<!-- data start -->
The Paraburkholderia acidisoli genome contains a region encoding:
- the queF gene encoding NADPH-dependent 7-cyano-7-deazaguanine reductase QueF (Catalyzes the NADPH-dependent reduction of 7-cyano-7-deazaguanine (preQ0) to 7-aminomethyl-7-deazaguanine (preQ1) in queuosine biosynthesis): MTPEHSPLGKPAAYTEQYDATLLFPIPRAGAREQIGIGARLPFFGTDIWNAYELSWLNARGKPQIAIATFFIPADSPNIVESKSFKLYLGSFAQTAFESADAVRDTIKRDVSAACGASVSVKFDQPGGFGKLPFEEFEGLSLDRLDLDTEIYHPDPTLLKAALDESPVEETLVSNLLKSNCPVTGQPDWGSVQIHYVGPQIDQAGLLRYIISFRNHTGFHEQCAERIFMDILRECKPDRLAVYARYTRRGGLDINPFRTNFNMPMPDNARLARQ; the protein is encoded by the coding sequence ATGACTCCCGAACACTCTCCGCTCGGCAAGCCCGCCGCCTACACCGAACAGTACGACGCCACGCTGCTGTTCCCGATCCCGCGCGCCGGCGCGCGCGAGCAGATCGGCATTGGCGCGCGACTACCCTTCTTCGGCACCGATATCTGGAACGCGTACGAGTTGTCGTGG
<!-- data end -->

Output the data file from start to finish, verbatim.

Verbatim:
The Paraburkholderia acidisoli genome contains a region encoding:
- the queF gene encoding NADPH-dependent 7-cyano-7-deazaguanine reductase QueF (Catalyzes the NADPH-dependent reduction of 7-cyano-7-deazaguanine (preQ0) to 7-aminomethyl-7-deazaguanine (preQ1) in queuosine biosynthesis): MTPEHSPLGKPAAYTEQYDATLLFPIPRAGAREQIGIGARLPFFGTDIWNAYELSWLNARGKPQIAIATFFIPADSPNIVESKSFKLYLGSFAQTAFESADAVRDTIKRDVSAACGASVSVKFDQPGGFGKLPFEEFEGLSLDRLDLDTEIYHPDPTLLKAALDESPVEETLVSNLLKSNCPVTGQPDWGSVQIHYVGPQIDQAGLLRYIISFRNHTGFHEQCAERIFMDILRECKPDRLAVYARYTRRGGLDINPFRTNFNMPMPDNARLARQ; the protein is encoded by the coding sequence ATGACTCCCGAACACTCTCCGCTCGGCAAGCCCGCCGCCTACACCGAACAGTACGACGCCACGCTGCTGTTCCCGATCCCGCGCGCCGGCGCGCGCGAGCAGATCGGCATTGGCGCGCGACTACCCTTCTTCGGCACCGATATCTGGAACGCGTACGAGTTGTCGTGG